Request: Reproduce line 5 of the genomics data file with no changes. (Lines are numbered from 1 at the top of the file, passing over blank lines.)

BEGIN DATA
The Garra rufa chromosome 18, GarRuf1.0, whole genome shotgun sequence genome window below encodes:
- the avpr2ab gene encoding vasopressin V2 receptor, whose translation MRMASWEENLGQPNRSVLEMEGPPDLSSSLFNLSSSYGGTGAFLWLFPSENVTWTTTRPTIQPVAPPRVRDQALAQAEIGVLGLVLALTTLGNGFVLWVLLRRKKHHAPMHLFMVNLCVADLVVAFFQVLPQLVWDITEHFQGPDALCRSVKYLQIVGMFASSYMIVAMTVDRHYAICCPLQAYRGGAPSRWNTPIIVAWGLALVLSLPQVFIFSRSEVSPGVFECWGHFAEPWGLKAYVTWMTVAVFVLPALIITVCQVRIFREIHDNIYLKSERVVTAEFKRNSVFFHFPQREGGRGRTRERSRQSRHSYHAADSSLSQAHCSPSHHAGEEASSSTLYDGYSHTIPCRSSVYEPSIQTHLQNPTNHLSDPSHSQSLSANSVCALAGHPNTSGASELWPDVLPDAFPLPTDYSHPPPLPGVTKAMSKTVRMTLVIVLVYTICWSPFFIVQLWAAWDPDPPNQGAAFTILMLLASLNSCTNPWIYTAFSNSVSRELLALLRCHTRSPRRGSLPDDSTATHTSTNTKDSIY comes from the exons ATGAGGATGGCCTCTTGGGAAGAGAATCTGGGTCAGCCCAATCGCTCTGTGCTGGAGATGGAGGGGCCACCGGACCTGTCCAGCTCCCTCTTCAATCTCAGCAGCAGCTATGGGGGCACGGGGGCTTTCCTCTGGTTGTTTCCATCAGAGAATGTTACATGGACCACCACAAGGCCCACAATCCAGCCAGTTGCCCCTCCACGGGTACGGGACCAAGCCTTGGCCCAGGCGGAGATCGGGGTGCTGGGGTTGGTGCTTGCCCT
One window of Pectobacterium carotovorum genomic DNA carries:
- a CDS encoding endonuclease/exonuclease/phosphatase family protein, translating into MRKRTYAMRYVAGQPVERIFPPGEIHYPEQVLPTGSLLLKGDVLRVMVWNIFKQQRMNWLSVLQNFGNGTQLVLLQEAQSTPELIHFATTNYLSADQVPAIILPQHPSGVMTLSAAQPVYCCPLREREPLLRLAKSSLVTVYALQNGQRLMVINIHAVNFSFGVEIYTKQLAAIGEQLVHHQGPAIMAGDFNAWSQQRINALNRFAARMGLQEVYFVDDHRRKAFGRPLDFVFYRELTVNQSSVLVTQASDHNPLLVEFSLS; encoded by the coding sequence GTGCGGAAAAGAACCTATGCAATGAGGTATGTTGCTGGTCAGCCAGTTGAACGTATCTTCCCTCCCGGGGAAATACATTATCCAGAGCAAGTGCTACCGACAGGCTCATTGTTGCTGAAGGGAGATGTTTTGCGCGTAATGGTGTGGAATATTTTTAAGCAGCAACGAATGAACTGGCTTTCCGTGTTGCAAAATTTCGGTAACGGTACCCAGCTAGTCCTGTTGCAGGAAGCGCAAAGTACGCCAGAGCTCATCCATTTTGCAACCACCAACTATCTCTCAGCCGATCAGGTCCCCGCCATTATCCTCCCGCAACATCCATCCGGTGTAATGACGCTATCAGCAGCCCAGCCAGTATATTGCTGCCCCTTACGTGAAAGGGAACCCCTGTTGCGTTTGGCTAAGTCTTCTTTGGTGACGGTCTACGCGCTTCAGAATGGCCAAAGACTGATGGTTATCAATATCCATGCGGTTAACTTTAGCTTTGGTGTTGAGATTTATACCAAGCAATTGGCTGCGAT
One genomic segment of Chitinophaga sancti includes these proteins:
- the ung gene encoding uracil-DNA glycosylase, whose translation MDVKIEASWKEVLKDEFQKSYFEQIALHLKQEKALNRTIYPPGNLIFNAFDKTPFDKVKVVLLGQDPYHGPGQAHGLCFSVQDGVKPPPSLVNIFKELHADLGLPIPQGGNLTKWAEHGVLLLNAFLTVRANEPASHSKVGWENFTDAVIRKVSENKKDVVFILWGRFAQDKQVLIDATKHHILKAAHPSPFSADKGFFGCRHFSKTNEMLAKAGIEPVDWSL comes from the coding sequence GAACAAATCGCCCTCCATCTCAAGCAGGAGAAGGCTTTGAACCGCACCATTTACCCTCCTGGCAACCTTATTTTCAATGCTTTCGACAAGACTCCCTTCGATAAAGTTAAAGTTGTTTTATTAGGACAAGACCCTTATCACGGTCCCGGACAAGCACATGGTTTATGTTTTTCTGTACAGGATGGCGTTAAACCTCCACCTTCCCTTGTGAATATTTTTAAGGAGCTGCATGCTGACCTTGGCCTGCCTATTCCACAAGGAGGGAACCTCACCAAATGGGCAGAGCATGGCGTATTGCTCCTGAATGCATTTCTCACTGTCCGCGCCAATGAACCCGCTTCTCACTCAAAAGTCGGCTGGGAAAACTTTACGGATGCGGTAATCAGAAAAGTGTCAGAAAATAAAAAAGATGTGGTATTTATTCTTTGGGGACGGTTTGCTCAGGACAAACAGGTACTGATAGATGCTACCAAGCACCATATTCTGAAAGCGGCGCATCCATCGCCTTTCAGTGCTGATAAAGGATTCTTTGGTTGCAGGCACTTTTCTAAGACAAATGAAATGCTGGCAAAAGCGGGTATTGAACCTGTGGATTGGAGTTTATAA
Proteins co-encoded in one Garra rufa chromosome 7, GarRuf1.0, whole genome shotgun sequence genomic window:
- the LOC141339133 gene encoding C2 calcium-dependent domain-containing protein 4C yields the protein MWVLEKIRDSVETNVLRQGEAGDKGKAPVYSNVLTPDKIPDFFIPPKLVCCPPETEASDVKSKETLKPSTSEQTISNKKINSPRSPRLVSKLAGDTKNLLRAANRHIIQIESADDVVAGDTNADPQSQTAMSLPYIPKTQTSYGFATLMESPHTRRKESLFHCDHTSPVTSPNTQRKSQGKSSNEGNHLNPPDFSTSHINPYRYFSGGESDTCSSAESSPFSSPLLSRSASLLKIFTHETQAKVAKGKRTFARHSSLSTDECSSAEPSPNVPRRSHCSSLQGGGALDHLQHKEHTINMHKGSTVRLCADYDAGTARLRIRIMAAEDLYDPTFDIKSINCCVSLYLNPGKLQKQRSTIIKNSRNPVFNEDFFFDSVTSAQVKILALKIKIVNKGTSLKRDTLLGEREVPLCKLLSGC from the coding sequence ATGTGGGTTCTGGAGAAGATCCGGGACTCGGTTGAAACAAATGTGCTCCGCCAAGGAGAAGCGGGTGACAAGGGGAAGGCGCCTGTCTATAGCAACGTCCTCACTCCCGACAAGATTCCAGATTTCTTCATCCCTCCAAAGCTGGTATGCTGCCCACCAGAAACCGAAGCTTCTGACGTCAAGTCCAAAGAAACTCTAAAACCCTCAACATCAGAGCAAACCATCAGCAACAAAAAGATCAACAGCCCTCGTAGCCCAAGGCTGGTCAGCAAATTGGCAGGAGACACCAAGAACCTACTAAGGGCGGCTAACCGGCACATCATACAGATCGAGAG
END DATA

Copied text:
One genomic segment of Chitinophaga sancti includes these proteins: